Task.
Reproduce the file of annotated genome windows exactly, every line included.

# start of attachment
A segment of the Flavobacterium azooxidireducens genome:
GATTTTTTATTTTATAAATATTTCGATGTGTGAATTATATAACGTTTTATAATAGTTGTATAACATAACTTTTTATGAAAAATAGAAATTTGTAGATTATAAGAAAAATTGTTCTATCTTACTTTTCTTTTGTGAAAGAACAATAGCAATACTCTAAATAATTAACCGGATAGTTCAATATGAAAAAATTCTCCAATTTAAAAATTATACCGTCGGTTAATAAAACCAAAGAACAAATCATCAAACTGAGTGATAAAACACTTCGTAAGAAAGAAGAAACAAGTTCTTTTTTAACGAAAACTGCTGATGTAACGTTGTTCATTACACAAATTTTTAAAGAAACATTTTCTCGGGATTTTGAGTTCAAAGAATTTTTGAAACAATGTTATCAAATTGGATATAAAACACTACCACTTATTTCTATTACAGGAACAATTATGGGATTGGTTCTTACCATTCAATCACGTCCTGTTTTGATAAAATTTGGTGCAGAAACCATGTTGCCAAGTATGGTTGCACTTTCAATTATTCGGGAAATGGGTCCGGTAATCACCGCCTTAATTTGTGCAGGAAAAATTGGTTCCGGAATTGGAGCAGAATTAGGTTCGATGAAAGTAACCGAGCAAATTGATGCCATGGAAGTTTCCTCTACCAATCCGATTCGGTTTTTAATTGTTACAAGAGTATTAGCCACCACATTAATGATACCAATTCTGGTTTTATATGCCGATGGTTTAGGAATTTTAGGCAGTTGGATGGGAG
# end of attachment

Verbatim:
A segment of the Flavobacterium azooxidireducens genome:
GATTTTTTATTTTATAAATATTTCGATGTGTGAATTATATAACGTTTTATAATAGTTGTATAACATAACTTTTTATGAAAAATAGAAATTTGTAGATTATAAGAAAAATTGTTCTATCTTACTTTTCTTTTGTGAAAGAACAATAGCAATACTCTAAATAATTAACCGGATAGTTCAATATGAAAAAATTCTCCAATTTAAAAATTATACCGTCGGTTAATAAAACCAAAGAACAAATCATCAAACTGAGTGATAAAACACTTCGTAAGAAAGAAGAAACAAGTTCTTTTTTAACGAAAACTGCTGATGTAACGTTGTTCATTACACAAATTTTTAAAGAAACATTTTCTCGGGATTTTGAGTTCAAAGAATTTTTGAAACAATGTTATCAAATTGGATATAAAACACTACCACTTATTTCTATTACAGGAACAATTATGGGATTGGTTCTTACCATTCAATCACGTCCTGTTTTGATAAAATTTGGTGCAGAAACCATGTTGCCAAGTATGGTTGCACTTTCAATTATTCGGGAAATGGGTCCGGTAATCACCGCCTTAATTTGTGCAGGAAAAATTGGTTCCGGAATTGGAGCAGAATTAGGTTCGATGAAAGTAACCGAGCAAATTGATGCCATGGAAGTTTCCTCTACCAATCCGATTCGGTTTTTAATTGTTACAAGAGTATTAGCCACCACATTAATGATACCAATTCTGGTTTTATATGCCGATGGTTTAGGAATTTTAGGCAGTTGGATGGGAG